3. The Index is weighted based on market capitalization.
Because the Nasdaq is comprised of companies of all sizes and share prices, the Nasdaq 100 is a weighted index. What this means is that larger companies are going to have more effect on moving the value of the Nasdaq 100 than smaller companies.

Source: Brandon Daniel via Wikimedia Commons.

Technology behemoth Apple (NASDAQ: AAPL), for example, is a $752 billion company, according to Monday's closing price. Garmin (NASDAQ: GRMN), which sports an $8.7 billion market value and is best known for its GPS devices for vehicles and boats, is also a Nasdaq 100 component. Currently, Apple makes up close to 15% of the weight of the Index (a measure of just how far ahead of all other companies Apple is in terms of market value). By comparison, Garmin's weighting is less than 0.2%.

Long story short, this means mega-cap names such as Apple hold a lot of weight within the index. In fact, on Feb. 15, 2015, the 10 largest securities by weight represented 47.75% of the value of the Index.

4. You won't find a number of sectors represented in this Index.
The Nasdaq 100 is generally a very technology-heavy Index, and you'll find quite a few sectors absent.

If you're looking to get exposure to the utilities industry, or perhaps our nation's vast energy market via oil and gas companies, this isn't the index for you. There isn't a single company from any of those sectors represented in the Nasdaq 100. Likewise, this Index doesn't include financial stocks, including asset management companies.

Instead, 53.6% of the Index is comprised of technology companies, with consumer services and healthcare making up another 23.6% and 14.3%, respectively. These are generally high-growth sectors that are somewhat cyclical. For investors, it means the Nasdaq 100 is liable to outperform during a bull market (which is exactly what we've seen), while it could underperform in a declining market, just as many of its components did during the dot-com bubble.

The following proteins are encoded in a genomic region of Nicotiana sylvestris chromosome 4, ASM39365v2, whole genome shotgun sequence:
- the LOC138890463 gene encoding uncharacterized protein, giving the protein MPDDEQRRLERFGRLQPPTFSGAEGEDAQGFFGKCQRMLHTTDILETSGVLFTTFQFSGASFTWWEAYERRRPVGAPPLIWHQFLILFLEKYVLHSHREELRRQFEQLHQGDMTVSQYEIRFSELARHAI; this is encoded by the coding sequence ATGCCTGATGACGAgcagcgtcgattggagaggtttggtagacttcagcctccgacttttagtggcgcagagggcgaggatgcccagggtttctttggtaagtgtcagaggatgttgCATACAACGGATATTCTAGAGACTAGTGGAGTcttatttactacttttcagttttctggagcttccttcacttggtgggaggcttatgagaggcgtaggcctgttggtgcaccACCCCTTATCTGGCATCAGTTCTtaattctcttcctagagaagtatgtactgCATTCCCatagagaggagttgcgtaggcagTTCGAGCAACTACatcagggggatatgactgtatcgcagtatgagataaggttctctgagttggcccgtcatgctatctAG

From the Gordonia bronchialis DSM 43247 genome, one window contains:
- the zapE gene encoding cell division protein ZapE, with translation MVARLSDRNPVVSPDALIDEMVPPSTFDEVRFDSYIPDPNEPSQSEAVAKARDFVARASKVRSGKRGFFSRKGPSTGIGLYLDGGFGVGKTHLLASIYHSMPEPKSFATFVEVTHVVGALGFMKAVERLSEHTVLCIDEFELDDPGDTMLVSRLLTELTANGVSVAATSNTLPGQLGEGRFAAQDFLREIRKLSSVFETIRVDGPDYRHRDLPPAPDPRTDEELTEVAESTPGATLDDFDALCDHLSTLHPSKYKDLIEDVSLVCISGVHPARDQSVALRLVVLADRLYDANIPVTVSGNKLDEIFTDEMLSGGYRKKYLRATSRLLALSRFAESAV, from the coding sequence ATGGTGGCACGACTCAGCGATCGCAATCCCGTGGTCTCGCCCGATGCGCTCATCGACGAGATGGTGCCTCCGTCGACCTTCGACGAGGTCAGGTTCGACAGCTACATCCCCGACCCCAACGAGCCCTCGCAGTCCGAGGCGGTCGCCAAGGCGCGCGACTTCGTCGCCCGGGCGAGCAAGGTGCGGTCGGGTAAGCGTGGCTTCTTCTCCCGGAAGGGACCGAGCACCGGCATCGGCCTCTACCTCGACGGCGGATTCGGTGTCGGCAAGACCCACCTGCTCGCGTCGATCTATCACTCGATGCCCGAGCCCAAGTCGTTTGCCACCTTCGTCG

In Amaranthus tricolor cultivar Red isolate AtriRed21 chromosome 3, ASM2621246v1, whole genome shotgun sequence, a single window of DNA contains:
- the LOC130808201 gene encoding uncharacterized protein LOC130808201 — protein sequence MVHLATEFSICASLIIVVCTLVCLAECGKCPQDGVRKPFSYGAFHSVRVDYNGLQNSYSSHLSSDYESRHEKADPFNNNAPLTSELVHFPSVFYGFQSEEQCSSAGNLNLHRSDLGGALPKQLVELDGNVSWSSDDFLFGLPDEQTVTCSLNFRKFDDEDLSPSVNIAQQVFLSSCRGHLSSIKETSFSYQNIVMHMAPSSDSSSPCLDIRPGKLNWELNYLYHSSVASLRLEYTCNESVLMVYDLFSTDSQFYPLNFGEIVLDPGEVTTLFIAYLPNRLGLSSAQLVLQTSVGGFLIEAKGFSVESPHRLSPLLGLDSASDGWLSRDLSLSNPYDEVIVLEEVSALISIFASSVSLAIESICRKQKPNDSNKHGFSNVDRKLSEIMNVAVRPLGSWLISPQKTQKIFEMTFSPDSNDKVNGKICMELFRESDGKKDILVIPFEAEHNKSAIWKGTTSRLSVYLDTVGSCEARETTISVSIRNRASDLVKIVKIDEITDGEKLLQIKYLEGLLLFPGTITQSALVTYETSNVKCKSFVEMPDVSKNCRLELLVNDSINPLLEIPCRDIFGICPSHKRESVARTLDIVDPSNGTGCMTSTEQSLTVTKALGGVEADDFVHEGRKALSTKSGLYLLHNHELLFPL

The takeaway, here, is that investors in the PowerShares QQQ ETF should be expecting above-average volatility.

Source: Nasdaq. NDX = Nasdaq 100, SPX = S&P 500. Chart assumes both indexes start at the same baseline levels in 2003. 

5. The Nasdaq 100 has been fundamentally growing like wildfire since 2003.
Lastly, and building off the prior point, the Nasdaq 100 is growing like wildfire -- and in more ways than you'd think.

Between 2003 and 2014, the Nasdaq 100 grew its cumulative EPS by an average of 26% per year, while revenue jumped by an average of 13% per year. All the while, the average P/E, which we'd expect to be higher for an Index filled with growth companies, fell by 15%.

Perhaps most impressively, the average yield of the Index has risen by 33% per year for the past 11 years. After paying just $2.20 in aggregate dividends in 2003, components of the Index paid an aggregate of $50.79 in dividends last year, which equated to a 1.1% yield.

If you're looking for a way to gain exposure to some of the market's largest companies and their game-changing technologies, services, and drugs, then perhaps it's time you considered taking a closer look at the Nasdaq 100 Index.